There are some things that, as a landlord (or rental property owner), on which you cannot bend. City, state and federal laws can't be bent. There are, though, other areas in which a little bit of flexibility can help you quite a lot - especially if part of your job is keeping your property filled to capacity.
1. Keeping Your Complex As Safe as Possible
Nobody wants to live in a neighborhood that has a reputation for being unsafe. As a landlord, there are some things that you can do improve the safety of the property that you manage.
Gated entry and tall walls surrounding the property (particularly if there are multiple buildings) is always a good idea. Switching to keycards instead of actual keys for main doorways and gates is helpful as well; they're easier for tenants to manage and harder for them to replicate without your knowledge. On site security is helpful as is putting together a neighborhood watch to improve the area for other residents who live nearby.
2. Keep the Property as Well Maintained as Possible
There are lots of things that you can do, like staging the rental units well, to make your property more appealing to new tenants. If you want to keep your tenants, though, you'll want to make sure that the buildings and units are kept in tip top working order.
Don't let maintenance requests go unresolved for more than 24 hours. Have an onsite emergency maintenance technician for problems that happen spontaneously outside of normal business hours. Do regular and routine maintenance checks for things like grouting, leaky faucets, etc and then get someone in to fix the problems you find.
The better condition the apartment, the less likely someone is to want to move out of it.
3. Get Great at Conflict Resolution
Part of living in a rental community is having to deal with disputes between tenants. One thinks another is too loud; another might complain that his neighbor smells weird, etc.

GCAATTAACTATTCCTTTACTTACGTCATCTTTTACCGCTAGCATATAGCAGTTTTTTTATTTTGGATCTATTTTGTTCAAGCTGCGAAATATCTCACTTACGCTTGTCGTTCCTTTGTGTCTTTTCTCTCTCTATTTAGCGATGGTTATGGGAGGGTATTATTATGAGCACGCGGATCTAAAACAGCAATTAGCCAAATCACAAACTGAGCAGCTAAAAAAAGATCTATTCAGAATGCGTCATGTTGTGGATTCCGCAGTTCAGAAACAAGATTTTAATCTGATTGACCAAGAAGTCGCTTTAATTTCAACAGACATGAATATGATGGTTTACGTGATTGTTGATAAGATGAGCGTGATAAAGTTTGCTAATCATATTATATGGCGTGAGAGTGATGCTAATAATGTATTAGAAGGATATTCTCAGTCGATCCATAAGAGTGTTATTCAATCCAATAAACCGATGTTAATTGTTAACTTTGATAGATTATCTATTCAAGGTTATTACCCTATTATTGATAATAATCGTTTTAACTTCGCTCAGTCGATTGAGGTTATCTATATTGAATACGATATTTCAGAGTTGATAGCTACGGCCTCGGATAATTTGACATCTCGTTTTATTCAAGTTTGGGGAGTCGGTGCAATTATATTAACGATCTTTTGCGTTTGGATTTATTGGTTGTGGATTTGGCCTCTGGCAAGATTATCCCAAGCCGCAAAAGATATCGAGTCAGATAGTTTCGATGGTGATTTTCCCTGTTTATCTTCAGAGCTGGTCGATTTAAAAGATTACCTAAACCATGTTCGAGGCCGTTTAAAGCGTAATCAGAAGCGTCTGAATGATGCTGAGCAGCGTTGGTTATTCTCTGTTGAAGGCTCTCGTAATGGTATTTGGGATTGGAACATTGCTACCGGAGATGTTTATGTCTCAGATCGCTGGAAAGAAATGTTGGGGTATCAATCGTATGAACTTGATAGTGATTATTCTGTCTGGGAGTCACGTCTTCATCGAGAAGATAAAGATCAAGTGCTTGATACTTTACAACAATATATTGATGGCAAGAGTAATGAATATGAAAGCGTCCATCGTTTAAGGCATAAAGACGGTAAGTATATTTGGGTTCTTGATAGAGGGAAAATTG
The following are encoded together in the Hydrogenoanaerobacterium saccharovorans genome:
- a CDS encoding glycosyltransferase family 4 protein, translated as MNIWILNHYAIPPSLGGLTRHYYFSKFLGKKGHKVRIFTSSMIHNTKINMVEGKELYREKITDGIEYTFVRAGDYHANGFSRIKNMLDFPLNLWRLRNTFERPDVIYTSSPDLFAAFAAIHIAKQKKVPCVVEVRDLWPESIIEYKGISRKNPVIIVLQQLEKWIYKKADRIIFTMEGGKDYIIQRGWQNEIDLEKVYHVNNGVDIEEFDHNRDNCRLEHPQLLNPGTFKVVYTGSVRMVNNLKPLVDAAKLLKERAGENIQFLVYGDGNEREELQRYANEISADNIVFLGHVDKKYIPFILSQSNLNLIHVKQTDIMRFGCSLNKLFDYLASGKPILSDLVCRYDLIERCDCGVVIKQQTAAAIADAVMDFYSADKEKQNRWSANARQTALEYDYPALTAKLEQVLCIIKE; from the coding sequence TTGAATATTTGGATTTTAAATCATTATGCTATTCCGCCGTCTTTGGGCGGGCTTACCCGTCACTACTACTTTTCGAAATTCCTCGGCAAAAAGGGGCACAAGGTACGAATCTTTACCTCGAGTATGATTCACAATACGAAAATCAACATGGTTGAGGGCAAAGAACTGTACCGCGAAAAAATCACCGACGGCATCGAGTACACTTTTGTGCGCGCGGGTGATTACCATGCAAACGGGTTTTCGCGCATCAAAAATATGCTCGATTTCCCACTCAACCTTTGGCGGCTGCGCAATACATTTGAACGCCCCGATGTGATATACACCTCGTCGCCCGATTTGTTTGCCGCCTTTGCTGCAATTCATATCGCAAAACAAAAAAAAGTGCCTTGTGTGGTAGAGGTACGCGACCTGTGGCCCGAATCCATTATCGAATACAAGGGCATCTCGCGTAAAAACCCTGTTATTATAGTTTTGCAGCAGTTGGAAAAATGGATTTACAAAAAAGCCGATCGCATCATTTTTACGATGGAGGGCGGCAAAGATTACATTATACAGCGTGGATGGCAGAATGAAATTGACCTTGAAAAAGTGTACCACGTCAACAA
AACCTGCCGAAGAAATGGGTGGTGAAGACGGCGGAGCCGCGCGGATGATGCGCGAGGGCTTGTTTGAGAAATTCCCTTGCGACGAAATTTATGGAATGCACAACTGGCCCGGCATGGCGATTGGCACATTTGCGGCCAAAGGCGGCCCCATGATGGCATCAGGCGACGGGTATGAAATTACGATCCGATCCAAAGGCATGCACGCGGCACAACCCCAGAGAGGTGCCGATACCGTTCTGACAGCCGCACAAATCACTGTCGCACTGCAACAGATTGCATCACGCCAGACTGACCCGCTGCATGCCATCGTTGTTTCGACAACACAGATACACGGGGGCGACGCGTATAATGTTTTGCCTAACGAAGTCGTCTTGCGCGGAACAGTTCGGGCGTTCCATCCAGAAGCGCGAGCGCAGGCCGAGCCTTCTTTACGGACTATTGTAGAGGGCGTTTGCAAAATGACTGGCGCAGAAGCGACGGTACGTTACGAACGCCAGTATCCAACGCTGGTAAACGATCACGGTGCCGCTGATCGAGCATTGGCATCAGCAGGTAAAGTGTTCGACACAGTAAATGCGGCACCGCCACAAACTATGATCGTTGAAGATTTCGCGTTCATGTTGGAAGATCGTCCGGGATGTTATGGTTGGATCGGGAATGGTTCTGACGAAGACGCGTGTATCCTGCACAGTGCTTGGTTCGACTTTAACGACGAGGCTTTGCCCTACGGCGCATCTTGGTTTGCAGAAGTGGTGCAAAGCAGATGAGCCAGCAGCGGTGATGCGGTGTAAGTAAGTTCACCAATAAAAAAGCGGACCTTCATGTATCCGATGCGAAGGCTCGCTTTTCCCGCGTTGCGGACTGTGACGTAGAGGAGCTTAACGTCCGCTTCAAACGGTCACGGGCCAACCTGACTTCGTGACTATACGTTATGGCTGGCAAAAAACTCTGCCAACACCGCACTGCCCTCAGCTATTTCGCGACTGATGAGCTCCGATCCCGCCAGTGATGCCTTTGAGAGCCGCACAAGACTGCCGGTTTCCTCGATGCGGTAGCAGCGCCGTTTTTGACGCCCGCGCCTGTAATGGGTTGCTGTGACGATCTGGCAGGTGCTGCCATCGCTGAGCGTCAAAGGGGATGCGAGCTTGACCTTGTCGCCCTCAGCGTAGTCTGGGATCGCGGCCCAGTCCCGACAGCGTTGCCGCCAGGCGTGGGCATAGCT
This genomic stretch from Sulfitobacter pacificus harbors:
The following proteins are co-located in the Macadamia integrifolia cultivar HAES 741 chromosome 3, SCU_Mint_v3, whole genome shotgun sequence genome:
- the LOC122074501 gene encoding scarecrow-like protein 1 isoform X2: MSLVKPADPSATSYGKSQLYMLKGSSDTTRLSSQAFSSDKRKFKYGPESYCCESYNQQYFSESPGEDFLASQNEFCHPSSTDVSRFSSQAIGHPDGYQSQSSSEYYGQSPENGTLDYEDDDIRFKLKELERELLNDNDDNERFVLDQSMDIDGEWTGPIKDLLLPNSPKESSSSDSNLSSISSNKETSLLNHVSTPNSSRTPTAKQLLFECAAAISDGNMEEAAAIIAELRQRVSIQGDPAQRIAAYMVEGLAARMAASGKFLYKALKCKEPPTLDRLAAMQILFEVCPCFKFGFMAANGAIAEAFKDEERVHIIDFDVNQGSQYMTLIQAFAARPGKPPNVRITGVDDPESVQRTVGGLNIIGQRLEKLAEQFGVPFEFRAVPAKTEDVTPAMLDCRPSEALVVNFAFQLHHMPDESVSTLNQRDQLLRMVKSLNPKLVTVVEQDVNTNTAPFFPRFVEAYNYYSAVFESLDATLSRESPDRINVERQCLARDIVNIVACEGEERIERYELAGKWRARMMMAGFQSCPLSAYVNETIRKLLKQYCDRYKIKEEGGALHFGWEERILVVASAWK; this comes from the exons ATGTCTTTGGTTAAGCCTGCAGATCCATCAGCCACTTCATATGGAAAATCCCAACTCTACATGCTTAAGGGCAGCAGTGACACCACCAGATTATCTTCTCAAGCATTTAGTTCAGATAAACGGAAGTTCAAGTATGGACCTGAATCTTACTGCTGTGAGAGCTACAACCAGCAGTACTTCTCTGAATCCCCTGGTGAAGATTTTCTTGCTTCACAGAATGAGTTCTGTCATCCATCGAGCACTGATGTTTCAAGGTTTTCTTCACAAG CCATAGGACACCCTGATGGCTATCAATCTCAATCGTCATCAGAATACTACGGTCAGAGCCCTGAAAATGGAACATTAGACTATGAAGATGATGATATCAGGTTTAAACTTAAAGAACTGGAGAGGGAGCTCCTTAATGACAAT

Learn how to work out these problems peacefully and facilitate compromises that keep your tenants happy. It is especially important that your tenants feel comfortable approaching you when they do have problems or want to file a complaint against someone else.
When tenants trust you, they're more likely to stick around.
4. A Little Flexibility Goes a Long Way
Your city and state are going to require that some rules be followed no matter what. Your property's owner (if that isn't you) might have a few of his own as well. Beyond that, though a little flexibility goes a long way.
For example, allowing tenants to paint the interiors of their apartments (provided they repaint them before moving out) is something that many renters would love to see from their landlords. Easing up on patio and balcony rules can be helpful as well. Allowing vertical blinds as well as horizontal blinds will be a major bonus for people who want to be able to keep the sun out of their apartment, especially in the summer when they need to keep the apartment cool.
5. Communicate Communicate Communicate
In addition to verbal communication, having things spelled out in writing (often) is a good idea. This way your tenants donÃ¢'t have to worry about accidentally breaking property rules.
For instance, if your property is multi-family and has rules about quiet times, make sure those rules are posted throughout your building or around the property as well as in the tenantÃ¢â¬â¢s lease. Have laundry room rules posted in the laundry room as well as on its door.
These are just five things that can help you keep your renters happy and encourage them to stick around. What are some of the methods you've tried?